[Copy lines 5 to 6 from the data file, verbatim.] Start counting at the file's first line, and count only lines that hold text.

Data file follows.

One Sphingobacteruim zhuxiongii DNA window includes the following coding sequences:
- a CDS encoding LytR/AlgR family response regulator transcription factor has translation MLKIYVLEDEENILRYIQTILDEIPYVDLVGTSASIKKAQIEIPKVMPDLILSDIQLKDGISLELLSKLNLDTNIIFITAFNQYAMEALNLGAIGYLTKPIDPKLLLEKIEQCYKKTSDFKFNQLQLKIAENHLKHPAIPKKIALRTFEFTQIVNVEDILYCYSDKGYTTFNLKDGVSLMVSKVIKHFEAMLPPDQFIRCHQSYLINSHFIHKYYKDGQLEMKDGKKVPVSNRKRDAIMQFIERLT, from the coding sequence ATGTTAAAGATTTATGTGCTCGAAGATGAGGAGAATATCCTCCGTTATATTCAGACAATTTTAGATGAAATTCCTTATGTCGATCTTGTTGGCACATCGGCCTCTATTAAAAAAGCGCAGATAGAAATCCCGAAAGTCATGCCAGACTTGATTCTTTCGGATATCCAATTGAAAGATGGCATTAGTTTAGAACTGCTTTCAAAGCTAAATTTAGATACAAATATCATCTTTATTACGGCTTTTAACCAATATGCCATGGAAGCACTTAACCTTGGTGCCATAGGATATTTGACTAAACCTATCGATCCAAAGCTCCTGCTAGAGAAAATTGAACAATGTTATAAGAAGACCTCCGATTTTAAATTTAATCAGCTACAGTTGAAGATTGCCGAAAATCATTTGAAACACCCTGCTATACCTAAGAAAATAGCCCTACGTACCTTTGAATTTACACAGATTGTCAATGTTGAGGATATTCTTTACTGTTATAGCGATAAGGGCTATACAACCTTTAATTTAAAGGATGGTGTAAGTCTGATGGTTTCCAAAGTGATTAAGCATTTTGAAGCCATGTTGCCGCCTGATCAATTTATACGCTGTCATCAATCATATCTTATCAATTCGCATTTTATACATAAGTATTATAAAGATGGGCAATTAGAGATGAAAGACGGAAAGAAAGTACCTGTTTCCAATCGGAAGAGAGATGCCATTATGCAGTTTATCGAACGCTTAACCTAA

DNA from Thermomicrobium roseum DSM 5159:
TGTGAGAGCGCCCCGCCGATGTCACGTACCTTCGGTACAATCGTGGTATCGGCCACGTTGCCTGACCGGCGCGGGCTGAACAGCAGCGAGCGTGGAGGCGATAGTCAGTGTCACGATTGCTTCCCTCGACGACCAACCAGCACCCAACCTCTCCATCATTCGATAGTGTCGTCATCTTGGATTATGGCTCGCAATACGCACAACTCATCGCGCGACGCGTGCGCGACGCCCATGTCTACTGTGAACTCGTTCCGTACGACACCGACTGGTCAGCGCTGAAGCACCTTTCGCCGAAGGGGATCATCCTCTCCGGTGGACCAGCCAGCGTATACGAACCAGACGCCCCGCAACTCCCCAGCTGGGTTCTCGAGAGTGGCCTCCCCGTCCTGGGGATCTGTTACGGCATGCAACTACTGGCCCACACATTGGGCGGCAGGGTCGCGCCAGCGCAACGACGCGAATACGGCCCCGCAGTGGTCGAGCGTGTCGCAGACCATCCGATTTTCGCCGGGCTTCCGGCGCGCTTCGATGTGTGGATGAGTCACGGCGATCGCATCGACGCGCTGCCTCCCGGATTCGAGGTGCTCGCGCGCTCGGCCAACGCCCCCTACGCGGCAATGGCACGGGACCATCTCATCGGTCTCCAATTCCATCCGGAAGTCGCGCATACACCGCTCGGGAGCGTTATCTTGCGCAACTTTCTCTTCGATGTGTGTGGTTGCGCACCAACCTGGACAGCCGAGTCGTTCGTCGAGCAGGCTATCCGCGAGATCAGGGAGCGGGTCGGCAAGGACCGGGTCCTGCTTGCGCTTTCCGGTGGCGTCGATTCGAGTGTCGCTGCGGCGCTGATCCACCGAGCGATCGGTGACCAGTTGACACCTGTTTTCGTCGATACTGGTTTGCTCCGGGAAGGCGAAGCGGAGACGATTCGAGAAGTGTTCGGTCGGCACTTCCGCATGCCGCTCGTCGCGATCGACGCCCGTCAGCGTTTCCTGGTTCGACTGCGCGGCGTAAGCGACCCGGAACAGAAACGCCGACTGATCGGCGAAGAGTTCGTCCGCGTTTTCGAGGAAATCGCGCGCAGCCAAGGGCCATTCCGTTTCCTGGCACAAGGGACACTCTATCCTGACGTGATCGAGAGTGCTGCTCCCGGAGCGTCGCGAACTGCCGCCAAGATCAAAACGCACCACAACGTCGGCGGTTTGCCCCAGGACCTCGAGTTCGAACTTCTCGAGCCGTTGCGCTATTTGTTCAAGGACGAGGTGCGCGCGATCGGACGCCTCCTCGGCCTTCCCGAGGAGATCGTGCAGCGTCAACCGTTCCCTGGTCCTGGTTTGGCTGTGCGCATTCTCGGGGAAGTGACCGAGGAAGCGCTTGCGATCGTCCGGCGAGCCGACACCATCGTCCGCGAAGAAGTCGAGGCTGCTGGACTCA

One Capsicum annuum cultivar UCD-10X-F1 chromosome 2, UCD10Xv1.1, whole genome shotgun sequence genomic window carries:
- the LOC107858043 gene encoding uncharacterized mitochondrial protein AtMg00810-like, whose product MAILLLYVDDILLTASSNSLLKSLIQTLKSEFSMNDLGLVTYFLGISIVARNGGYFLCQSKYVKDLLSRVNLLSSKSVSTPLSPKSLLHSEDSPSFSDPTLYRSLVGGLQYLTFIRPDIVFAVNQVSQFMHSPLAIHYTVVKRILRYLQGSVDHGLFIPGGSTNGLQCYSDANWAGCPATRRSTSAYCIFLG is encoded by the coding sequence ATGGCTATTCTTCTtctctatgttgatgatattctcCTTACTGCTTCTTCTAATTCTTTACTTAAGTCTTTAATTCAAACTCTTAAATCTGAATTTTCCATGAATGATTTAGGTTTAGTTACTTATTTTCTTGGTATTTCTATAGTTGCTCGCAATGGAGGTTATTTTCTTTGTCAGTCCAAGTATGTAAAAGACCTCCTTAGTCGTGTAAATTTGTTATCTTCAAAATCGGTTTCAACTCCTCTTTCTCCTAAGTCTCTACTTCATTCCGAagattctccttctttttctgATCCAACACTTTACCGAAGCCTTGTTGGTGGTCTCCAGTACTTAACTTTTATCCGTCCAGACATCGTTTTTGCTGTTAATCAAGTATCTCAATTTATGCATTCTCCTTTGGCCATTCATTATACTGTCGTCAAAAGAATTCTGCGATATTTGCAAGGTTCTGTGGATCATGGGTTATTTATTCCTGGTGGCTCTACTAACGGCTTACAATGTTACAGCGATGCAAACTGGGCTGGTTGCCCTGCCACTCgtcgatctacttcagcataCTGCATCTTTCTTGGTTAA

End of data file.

One Capsicum annuum cultivar UCD-10X-F1 chromosome 2, UCD10Xv1.1, whole genome shotgun sequence genomic window carries:
- the LOC107858043 gene encoding uncharacterized mitochondrial protein AtMg00810-like, whose product MAILLLYVDDILLTASSNSLLKSLIQTLKSEFSMNDLGLVTYFLGISIVARNGGYFLCQSKYVKDLLSRVNLLSSKSVSTPLSPKSLLHSEDSPSFSDPTLYRSLVGGLQYLTFIRPDIVFAVNQVSQFMHSPLAIHYTVVKRILRYLQGSVDHGLFIPGGSTNGLQCYSDANWAGCPATRRSTSAYCIFLG is encoded by the coding sequence ATGGCTATTCTTCTtctctatgttgatgatattctcCTTACTGCTTCTTCTAATTCTTTACTTAAGTCTTTAATTCAAACTCTTAAATCTGAATTTTCCATGAATGATTTAGGTTTAGTTACTTATTTTCTTGGTATTTCTATAGTTGCTCGCAATGGAGGTTATTTTCTTTGTCAGTCCAAGTATGTAAAAGACCTCCTTAGTCGTGTAAATTTGTTATCTTCAAAATCGGTTTCAACTCCTCTTTCTCCTAAGTCTCTACTTCATTCCGAagattctccttctttttctgATCCAACACTTTACCGAAGCCTTGTTGGTGGTCTCCAGTACTTAACTTTTATCCGTCCAGACATCGTTTTTGCTGTTAATCAAGTATCTCAATTTATGCATTCTCCTTTGGCCATTCATTATACTGTCGTCAAAAGAATTCTGCGATATTTGCAAGGTTCTGTGGATCATGGGTTATTTATTCCTGGTGGCTCTACTAACGGCTTACAATGTTACAGCGATGCAAACTGGGCTGGTTGCCCTGCCACTCgtcgatctacttcagcataCTGCATCTTTCTTGGTTAA